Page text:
Alanna Ritchie, Writer
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APA Ritchie, A. (2019, December 19). Reasons Judges Deny Structured Settlement Transfers. Retrieved July 6, 2022, from

MLA Ritchie, Alanna. "Reasons Judges Deny Structured Settlement Transfers.", 19 Dec 2019,

Chicago Ritchie, Alanna. "Reasons Judges Deny Structured Settlement Transfers." Last modified December 19, 2019.

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Are you considering selling some or all of your structured settlement payments from a lawsuit? Relax. The process, called a settlement transfer, is usually easy.

Selling your payments could allow you to raise cash for an emergency, such as avoiding foreclosure or bailing your business out of debt.  You will go through steps, such as completing paperwork and seeking a judge’s approval.

Many sellers go through the court process for transferring structured settlements seamlessly. The judge asks questions and the seller provides answers. Assuming your paperwork is in order and your reason for selling the payments is valid, approval is often guaranteed.

The judge approves the transfer and the seller walks with cash.

Judges do, however, encounter transfer requests with scrutiny and may deny certain petitions. When that happens, the selling process is halted and the settlement recipient must wait for their money under the terms of the original agreement.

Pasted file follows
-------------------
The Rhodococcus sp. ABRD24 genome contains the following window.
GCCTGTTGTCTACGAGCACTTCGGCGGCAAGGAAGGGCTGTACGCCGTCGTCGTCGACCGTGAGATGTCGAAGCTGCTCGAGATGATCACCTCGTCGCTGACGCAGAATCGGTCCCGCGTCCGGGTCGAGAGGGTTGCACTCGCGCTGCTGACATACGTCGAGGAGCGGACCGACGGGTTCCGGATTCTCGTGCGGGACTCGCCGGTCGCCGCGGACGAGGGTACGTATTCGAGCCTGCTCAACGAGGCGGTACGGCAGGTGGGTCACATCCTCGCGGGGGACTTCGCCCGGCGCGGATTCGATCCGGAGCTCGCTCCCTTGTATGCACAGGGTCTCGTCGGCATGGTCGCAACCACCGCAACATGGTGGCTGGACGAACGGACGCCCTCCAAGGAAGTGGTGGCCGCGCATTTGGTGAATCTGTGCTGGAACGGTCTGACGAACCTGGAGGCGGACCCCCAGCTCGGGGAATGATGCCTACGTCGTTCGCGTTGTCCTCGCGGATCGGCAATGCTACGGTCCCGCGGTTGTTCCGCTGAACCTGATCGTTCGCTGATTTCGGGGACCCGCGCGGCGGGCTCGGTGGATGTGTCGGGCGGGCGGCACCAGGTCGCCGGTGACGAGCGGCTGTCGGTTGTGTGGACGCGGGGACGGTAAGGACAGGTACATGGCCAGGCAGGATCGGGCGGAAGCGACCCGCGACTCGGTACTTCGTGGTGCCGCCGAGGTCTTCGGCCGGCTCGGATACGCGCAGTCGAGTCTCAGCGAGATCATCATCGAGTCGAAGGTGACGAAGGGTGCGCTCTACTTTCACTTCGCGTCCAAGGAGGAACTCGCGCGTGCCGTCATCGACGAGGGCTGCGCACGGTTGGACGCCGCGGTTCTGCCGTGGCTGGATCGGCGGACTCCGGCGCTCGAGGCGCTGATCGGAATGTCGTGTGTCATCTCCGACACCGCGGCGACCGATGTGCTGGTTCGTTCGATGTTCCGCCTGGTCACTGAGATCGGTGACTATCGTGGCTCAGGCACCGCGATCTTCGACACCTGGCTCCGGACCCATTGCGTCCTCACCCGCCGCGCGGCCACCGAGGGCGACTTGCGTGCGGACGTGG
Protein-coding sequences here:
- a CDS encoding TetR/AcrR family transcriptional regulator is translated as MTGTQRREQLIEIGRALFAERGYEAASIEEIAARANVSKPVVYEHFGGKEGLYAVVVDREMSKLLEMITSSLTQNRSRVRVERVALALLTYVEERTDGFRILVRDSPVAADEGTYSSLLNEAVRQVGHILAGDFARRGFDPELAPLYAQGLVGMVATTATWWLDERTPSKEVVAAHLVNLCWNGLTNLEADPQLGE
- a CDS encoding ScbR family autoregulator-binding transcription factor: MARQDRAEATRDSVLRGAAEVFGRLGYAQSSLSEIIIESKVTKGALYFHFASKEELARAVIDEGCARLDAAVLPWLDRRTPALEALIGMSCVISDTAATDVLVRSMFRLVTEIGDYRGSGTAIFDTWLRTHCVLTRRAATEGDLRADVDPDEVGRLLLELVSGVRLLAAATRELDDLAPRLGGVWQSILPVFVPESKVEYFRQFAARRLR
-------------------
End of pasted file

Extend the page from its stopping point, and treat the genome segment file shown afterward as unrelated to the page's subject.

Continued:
Denied transfers are not necessarily final. Sellers may still have a chance to get cash from their settlements. While in many cases, decisions are final –made to protect the financial well-being of sellers—there are instances where circumstances change and at another later hearing a judge will approve a previously denied transfer.

Understanding the goal of the court hearing and recognizing instances where judges are likely to deny a transfer can help you decide if you should pursue selling payments.

Deciding to Sell Payments

The National Association of Settlement Purchasers (NASP), an industry trade organization, reports that less than 10 percent of structured settlement recipients ever seek to sell or transfer their payments.